Voice for Democracy


Newsletter of the Northern California Citizens for Proportional Representation

September-October 1999

Hearings, Studies and initiatives raise

Election System issues


From the Presidents ...

            There's a lot happening on the Electoral Reform front these days, even if it doesn't make the front pages of your newspaper.

            Congress has scheduled hearings on Representative Mel Watt's States Choice of Voting Systems Act (HR 1173).  This bill would allow states to use multi- member districts to elect their Congressional delegations.  Multi-member districts is one of the key ingredients to proportional representation; the second, of course, is allocating the winners in proportion to the vote.  While HR 1173 doesn't explicitly require that, it's understood that the Voting Rights Act would prevent a state from using a winner-take-all system in any multi-member district. As this is written (19 September), the hearings are scheduled for September 23rd.

            You can find out who testified and what they said by visiting the website,  http://www.house.gov/judiciary/2.htm after that date.

            Democrat Barbara Lee (9th District) and Republican Tom Campbell (15th District) are the only northern California co-sponsors of HR 1173.  If you live in one of those districts, call them and thank them.  If you don't, call your representative and ask them to become a co-sponsor. (To find your representative and their phone numbers, call your county Registrar of Voters; you can get that number from directory assistance or your phone book.)  If you do nothing else about PR this year, please make that phone call.  It's the second  most important thing you can do for NCCPR.  (The most important is described below.)

            The California League of Women Voters is doing a two-year study of election systems that may lead to their taking a position on PR and / or IRV in May of 2001.  Many NCCPR members are involved in the study through their local Leagues. If you are a member of the League of Women Voters and want to help in the study, call the President of your local League.  If you aren't a member of the League, consider joining.  Despite the name, the League is not for women only; men are welcome (indeed, encouraged) to join.

            The National Organization for Women is also considering a position on PR, as is the American Civil Liberties Union.  More on those studies in a future newsletter.

            And voters in Vancouver, Washington, go to the polls in November to consider Amendment 1, a Measure F-like charter amendment that will allow the city of Vancouver to replace their two-round city elections with IRV.

            Locally, the East Bay chapter is teaching the KPFA community about proportional representation.  You can read more about that effort, and what other local chapters are doing, in this newsletter.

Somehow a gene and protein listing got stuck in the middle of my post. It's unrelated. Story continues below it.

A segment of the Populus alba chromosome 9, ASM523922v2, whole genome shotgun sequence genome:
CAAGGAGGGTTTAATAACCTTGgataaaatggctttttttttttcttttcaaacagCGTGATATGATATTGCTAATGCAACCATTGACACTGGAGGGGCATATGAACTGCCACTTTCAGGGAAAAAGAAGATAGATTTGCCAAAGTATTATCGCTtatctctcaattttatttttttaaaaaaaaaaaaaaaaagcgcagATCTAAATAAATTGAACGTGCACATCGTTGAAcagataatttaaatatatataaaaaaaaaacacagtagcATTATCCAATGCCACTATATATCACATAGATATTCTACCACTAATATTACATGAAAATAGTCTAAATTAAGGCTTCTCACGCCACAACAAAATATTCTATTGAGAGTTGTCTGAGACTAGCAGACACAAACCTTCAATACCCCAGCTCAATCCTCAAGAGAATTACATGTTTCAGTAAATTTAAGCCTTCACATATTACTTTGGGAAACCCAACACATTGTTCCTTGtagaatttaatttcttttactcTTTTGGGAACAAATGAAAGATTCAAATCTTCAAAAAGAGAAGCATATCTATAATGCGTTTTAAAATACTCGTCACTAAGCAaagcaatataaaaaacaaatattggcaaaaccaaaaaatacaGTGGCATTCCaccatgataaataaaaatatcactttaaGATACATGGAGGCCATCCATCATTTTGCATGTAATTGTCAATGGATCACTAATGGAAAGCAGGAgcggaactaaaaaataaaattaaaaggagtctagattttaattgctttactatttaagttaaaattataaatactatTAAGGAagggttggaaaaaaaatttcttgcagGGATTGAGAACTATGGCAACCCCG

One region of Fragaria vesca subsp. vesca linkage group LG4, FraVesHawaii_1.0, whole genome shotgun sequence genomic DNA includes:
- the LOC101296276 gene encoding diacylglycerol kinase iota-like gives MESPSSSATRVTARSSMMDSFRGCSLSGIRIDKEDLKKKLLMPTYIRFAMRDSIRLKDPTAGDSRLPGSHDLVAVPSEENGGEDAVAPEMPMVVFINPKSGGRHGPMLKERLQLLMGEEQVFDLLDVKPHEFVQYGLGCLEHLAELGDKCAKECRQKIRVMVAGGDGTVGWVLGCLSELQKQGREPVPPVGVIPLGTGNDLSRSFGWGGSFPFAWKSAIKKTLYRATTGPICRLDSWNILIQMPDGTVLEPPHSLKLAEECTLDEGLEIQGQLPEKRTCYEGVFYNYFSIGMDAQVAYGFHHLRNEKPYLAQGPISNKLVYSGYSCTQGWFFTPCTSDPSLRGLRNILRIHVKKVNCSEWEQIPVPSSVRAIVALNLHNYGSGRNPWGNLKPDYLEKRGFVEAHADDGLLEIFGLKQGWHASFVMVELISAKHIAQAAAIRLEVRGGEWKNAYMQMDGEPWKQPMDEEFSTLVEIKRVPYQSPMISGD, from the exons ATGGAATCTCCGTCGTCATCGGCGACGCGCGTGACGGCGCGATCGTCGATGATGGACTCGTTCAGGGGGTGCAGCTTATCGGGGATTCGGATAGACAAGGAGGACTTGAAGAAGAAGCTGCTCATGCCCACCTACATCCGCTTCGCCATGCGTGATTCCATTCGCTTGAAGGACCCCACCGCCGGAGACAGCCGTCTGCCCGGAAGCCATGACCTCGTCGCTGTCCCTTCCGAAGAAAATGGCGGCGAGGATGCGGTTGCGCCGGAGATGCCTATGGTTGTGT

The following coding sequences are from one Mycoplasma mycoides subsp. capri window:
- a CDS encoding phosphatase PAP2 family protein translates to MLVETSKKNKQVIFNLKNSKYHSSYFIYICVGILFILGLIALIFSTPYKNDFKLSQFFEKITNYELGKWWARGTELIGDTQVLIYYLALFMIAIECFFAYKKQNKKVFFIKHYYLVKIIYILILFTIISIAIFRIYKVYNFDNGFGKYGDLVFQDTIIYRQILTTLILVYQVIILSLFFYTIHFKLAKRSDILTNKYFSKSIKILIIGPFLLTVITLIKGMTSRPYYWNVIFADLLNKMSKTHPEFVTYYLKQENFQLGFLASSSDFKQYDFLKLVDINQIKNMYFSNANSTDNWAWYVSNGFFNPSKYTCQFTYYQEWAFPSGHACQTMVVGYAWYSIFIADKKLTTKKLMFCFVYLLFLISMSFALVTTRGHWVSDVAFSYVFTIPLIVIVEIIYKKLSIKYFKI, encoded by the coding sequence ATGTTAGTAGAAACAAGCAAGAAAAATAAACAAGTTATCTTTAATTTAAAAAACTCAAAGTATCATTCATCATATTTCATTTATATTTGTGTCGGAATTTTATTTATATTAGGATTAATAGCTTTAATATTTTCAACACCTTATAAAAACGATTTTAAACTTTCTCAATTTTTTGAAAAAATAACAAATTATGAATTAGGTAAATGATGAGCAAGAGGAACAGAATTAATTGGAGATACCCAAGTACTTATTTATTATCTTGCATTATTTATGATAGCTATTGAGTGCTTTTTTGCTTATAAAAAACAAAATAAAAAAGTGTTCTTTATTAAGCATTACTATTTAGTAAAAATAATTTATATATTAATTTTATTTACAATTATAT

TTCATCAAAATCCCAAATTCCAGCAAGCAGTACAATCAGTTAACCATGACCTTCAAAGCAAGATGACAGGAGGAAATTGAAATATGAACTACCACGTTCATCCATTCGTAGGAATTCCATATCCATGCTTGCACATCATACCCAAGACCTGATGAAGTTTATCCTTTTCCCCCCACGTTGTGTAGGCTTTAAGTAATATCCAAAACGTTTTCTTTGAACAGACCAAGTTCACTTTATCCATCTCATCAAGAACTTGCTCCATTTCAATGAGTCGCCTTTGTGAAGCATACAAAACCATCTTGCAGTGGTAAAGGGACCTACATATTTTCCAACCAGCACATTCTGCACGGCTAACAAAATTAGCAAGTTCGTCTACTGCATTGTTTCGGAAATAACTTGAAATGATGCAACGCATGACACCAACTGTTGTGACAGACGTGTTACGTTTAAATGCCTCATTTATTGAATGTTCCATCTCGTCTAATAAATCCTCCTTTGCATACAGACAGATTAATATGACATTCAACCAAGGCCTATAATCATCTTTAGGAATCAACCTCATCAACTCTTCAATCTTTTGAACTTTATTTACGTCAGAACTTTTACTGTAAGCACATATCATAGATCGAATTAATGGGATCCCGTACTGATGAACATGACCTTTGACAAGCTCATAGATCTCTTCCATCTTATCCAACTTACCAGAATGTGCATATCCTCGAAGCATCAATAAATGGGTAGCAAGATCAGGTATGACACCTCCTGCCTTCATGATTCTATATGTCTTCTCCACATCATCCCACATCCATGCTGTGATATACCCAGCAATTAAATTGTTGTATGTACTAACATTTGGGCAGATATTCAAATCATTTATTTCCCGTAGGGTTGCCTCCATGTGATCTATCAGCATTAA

The most important thing you can do for NCCPR right now is invite a friend to join.  Tell them why you're a member and ask them if they'd like an information packet.  Send us their name and address and we'll do the rest. (see page 3 for details)

--Steve Chessin and Marda Stothers, co-Presidents



            The Membership Team met, and has taken an ambitious goal of doubling our membership from 150 to 300 members by the next Annual General Meeting, which will be in May of 2000.  We have adopted monthly quotas.  In August, we needed 15 new members, and we got them.  In September, we need 16 new members -- we're working on that.

            You can help!  Ask a friend to join NCCPR, or provide us some leads. [See the “GET A FRIEND TO JOIN NCCPR" article]  If you are active with your local chapter, you can help them as they participate in the membership drive -- each chapter will be getting people to join, speaking to community groups, and providing leads to the Membership Team.

            Would you like to be a part of the Membership Team?  We'd love to have you.  You need to be willing to do some work to help NCCPR grow -- we have lots of ideas already, we need workers.  Call me if you are interested --

510/527-8025, jim@jerel.com.

         -- Jim Lindsay, VP Membership


South Bay Chapter News

                The South Bay Chapter is meeting on Saturday, October 9th at 10am. We'll meet at the home of Steve Chessin.

                RSVP to Jim Stauffer, (408) 432-9148, or e-mail  jstauffer@igc.org. for details


North Bay News

                For information on upcoming events including the October Chapter meeting, Contact Ray Yahr (707-833-6996) or e-mail at rayyahr@neteze.com


San Francisco Chapter News

                The big talk in the city is the mayoral race which will probably go to a runoff and hence provide an early opportunity for pushing for IRV. That’s the feeling from a September 15 meeting of the IRV taskforce. The next Chapter meeting will be soon. Contact Wayne Shepherd (415-681-2580) or e-mail at pauldebits@juno.com


East Bay Chapter News

                The last two months has seen considerable educational advances with tabling activities and speaking engagements. Most notable has been the interest shown by Radio KPFA listeners initially based on the East Bay (see article on page 3)

                As reported in the last newsletter, the East Bay chapter is working in the Oakland Fair Elections Project coalition. The coalition is organized by ACORN, and includes Common Cause, CVD, and the League of Women Voters among others. This coalition just introduced a proposed ordinance change to Oakland's City Council to initiate partial public financing and lowered spending limits to certain city races. After  council approval of this, we will begin efforts on developing PR or IRV amendments to the city charter, which will have to be put on the ballot for citizen approval. We hope the connections with the other coalition partners will strengthen the movement! The City Attorney has rewritten the proposed ordinance for final approval. This will be introduced to the Rules Committee on Sept. 23, 10:30 AM, City Hall.

                The League of Women Voters (LWV) chapter study of IRV's potential use in Berkeley, Albany, and Emeryville city elections is gaining momentum. Though John Reynolds from our chapter  has about 9 people signed up, he welcomes other people to join the study. They will have a first meeting in October. Contact David Greene for details of the time and place.

Contact David Greene (510-841-6761) or e-mail at david@diana.lbl.gov




             Enter the "Why Don't We Vote" essay contest


A new essay contest challenges college students to answer the vexing question: "Why don't we vote?"

      Winners of the national essay contest receive cash prizes; the grand prize is $1000. Winning essays will also be distributed to newspapers nationwide.

      The contest is sponsored by the Midwest Democracy Center and the Center for Voting and Democracy. Here are the contest guidelines:

THE RULES:  Anyone under 25 can enter.  Essays should be 600 to 1,000 words.  **Essays are due February 15, 2000**